A bipartisan group of senators, including nine Republicans, have reached a deal to change federal election law, a substantial victory for Democrats hoping to exceed the 60-vote filibuster threshold in the upper chamber.
The proposals include two bills meant to alter U.S. election laws in response to President Donald Trump’s efforts in 2020 to have Vice President Mike Pence throw out electoral votes from states accused of widespread voter fraud.
Similar to all legislation in the upper chamber, at least 60 senators will need to rally behind the bills to limit debate and send them to the floor for a simple majority vote. The bills likely will have the support of all 50 Democrats, but will need the support of at least 10 additional Republicans to overcome the filibuster threshold. With nine Republicans backing the bills, only one other Republican needs to be swayed by proponents for passage of the legislation.
Negotiations to craft the legislation were led on the Democrat side by Sen. Joe Manchin (D-W. Va.) and on the Republican side by Sen. Susan Collins (R-Maine). Six other Democrats joined Manchin in negotiations, while eight other Republicans joined Collins.
The first of the two bills would alter the Electoral Count Act [ECA] of 1887, which Democrats have attempted to do for months now. That law was at the center of attention on Jan. 6 and the weeks leading up to it, as Trump attempted to make the case that legal ambiguities in the text of the 1887 law allowed the vice president to refuse to count some electoral votes.
Amid ongoing contention over potential fraud in the 2020 election, Trump further tried to persuade Pence to use his role under the original ECA to challenge the results in several state elections that posed the highest risk of widespread fraud. Pence refused, allowing Joe Biden to be confirmed as the president-elect by the Senate.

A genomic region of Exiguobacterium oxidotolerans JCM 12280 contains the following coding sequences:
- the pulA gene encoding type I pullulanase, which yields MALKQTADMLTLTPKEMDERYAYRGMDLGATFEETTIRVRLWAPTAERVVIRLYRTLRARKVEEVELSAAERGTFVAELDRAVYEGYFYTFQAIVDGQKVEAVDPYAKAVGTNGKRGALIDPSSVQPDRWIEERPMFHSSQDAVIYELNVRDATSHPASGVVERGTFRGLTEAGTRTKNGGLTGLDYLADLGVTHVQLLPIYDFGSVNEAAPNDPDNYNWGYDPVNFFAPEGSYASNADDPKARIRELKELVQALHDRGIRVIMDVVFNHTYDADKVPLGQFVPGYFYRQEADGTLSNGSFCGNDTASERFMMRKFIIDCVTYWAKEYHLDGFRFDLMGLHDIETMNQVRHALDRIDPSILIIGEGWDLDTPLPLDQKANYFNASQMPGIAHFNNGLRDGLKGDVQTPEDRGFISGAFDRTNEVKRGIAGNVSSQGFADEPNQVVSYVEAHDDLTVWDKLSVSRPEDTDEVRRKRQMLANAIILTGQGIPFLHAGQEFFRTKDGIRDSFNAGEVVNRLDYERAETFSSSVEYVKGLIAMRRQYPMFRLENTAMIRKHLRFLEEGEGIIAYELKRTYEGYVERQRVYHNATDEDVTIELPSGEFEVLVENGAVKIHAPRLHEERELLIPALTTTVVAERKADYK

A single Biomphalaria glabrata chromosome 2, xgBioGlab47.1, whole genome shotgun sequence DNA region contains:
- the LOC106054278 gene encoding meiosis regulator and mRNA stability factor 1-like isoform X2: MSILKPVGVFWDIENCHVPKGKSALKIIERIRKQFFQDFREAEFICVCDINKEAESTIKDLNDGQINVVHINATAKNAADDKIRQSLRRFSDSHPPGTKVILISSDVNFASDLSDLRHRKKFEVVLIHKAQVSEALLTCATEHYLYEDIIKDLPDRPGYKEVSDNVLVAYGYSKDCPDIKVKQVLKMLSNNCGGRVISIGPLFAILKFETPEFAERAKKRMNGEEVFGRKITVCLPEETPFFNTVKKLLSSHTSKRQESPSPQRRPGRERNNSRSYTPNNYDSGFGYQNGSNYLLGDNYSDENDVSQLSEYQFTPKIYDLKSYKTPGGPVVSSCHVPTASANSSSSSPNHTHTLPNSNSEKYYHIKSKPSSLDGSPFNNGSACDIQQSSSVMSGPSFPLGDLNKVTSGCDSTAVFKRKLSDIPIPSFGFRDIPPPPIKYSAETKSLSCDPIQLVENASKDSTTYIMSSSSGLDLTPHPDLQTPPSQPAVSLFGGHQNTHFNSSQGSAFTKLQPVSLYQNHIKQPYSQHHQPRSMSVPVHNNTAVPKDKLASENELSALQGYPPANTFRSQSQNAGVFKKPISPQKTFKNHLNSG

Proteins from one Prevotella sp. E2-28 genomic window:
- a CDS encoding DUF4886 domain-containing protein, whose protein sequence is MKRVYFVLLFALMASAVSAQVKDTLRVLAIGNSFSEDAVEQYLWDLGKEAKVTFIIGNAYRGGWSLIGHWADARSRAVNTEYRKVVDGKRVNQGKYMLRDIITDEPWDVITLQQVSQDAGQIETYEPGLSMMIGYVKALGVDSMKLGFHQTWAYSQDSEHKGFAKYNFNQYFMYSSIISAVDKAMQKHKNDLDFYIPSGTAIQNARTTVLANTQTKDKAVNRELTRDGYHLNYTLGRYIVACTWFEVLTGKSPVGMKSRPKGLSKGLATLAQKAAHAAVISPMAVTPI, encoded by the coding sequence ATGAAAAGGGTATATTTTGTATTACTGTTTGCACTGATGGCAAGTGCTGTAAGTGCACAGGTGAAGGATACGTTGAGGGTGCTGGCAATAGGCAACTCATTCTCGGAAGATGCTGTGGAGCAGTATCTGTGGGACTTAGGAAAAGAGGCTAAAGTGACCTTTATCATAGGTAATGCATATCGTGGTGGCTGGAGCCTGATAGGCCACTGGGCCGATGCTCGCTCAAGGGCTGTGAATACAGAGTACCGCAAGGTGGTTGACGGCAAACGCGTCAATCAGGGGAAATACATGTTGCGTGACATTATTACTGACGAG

The legal validity of this effort has been contested; while opponents of the 2020 scheme have argued that the vice president has only a “ceremonial” role in confirming electoral votes, its supporters have argued that the text of the law opens the door to what Trump attempted on January 6.
In response to this, the new law would close debate by declaring the vice president’s role to be only ceremonial.
The bill also would provide new rules for the transition of power in the event of a contested election. The bill dictates that if neither candidate concedes within five days of the election, both major candidates will receive access to transition resources until “it is substantially certain who will win the majority of electoral votes.” When a “clear winner of the election” is determined, only that person will be able to access transition resources.
The bill also would increase requirements to reject a slate of electors during the congressional certification process.
Under the 1887 law, only one member of the House and one member of the Senate need to object to a slate of electors to force the entire Congress to vote on whether to sustain or strike down the objection; the new bill would raise the number of objectors, to one-fifth of members, needed to force such a vote.
The first bill is sponsored by nine Republicans and seven Democrats.
The second bill, which has the support of five Republicans and seven Democrats, would increase federal penalties for threatening or intimidating election officials, which the Jan. 6 Committee has claimed that Trump supporters did in key battleground states. It also would increase penalties for tampering with election records.
Sen. Mark Warner (D-Va.), one of the sponsors of the bills, said that they are an important congressional response to the events of January 6.
“Anything we can do and show to the American public that we realize how serious that day was, and that we’re going to do all we can to prevent a repeat of January 6th, is a step in the right direction,” Warner said, adding, “Any future vice president cannot, should not, will not be able to overturn legitimate votes of Americans and their electors that states vote.”
With the announcement of the deal, the bills will now move to the Senate Rules Committee, where Chairwoman Amy Klobuchar (D-Minn.) said they will face a vote on Aug. 3. This date, falling two weeks after the compromise deal was announced, suggests that the bill will not move quickly through the Senate, but is instead on track for a long and drawn-out consideration process.
From The Epoch Times